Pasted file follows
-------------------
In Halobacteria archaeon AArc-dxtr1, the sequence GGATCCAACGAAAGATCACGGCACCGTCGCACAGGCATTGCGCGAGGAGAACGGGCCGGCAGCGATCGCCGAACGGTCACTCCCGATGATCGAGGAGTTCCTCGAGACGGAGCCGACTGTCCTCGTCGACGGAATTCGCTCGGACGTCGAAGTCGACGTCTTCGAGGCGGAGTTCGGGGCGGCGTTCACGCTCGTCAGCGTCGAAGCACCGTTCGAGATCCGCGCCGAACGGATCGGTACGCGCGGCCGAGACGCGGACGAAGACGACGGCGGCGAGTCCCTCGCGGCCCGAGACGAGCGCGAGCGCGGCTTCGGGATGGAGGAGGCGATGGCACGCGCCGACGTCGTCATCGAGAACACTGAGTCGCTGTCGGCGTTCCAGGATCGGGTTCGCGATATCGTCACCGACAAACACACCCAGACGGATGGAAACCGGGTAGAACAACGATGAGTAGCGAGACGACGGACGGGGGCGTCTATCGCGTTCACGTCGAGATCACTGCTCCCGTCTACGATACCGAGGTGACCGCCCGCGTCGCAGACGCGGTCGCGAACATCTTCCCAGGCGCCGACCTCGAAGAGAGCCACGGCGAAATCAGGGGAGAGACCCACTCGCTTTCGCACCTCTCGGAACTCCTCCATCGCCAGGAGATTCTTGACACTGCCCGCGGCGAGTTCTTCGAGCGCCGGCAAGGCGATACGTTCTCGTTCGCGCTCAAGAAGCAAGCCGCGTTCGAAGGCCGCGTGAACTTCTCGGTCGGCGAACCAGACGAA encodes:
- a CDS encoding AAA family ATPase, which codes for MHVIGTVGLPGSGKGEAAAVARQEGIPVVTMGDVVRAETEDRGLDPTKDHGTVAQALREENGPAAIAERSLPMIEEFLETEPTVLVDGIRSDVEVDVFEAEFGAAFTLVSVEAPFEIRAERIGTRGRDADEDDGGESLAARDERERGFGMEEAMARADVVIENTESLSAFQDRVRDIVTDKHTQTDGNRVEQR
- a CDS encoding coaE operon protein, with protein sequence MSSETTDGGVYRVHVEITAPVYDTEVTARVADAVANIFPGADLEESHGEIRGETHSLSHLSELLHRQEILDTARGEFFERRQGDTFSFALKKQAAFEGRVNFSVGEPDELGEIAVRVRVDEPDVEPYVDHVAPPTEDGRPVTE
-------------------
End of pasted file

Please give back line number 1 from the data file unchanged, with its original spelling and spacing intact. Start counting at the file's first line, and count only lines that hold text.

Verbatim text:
In Halobacteria archaeon AArc-dxtr1, the sequence GGATCCAACGAAAGATCACGGCACCGTCGCACAGGCATTGCGCGAGGAGAACGGGCCGGCAGCGATCGCCGAACGGTCACTCCCGATGATCGAGGAGTTCCTCGAGACGGAGCCGACTGTCCTCGTCGACGGAATTCGCTCGGACGTCGAAGTCGACGTCTTCGAGGCGGAGTTCGGGGCGGCGTTCACGCTCGTCAGCGTCGAAGCACCGTTCGAGATCCGCGCCGAACGGATCGGTACGCGCGGCCGAGACGCGGACGAAGACGACGGCGGCGAGTCCCTCGCGGCCCGAGACGAGCGCGAGCGCGGCTTCGGGATGGAGGAGGCGATGGCACGCGCCGACGTCGTCATCGAGAACACTGAGTCGCTGTCGGCGTTCCAGGATCGGGTTCGCGATATCGTCACCGACAAACACACCCAGACGGATGGAAACCGGGTAGAACAACGATGAGTAGCGAGACGACGGACGGGGGCGTCTATCGCGTTCACGTCGAGATCACTGCTCCCGTCTACGATACCGAGGTGACCGCCCGCGTCGCAGACGCGGTCGCGAACATCTTCCCAGGCGCCGACCTCGAAGAGAGCCACGGCGAAATCAGGGGAGAGACCCACTCGCTTTCGCACCTCTCGGAACTCCTCCATCGCCAGGAGATTCTTGACACTGCCCGCGGCGAGTTCTTCGAGCGCCGGCAAGGCGATACGTTCTCGTTCGCGCTCAAGAAGCAAGCCGCGTTCGAAGGCCGCGTGAACTTCTCGGTCGGCGAACCAGACGAA encodes: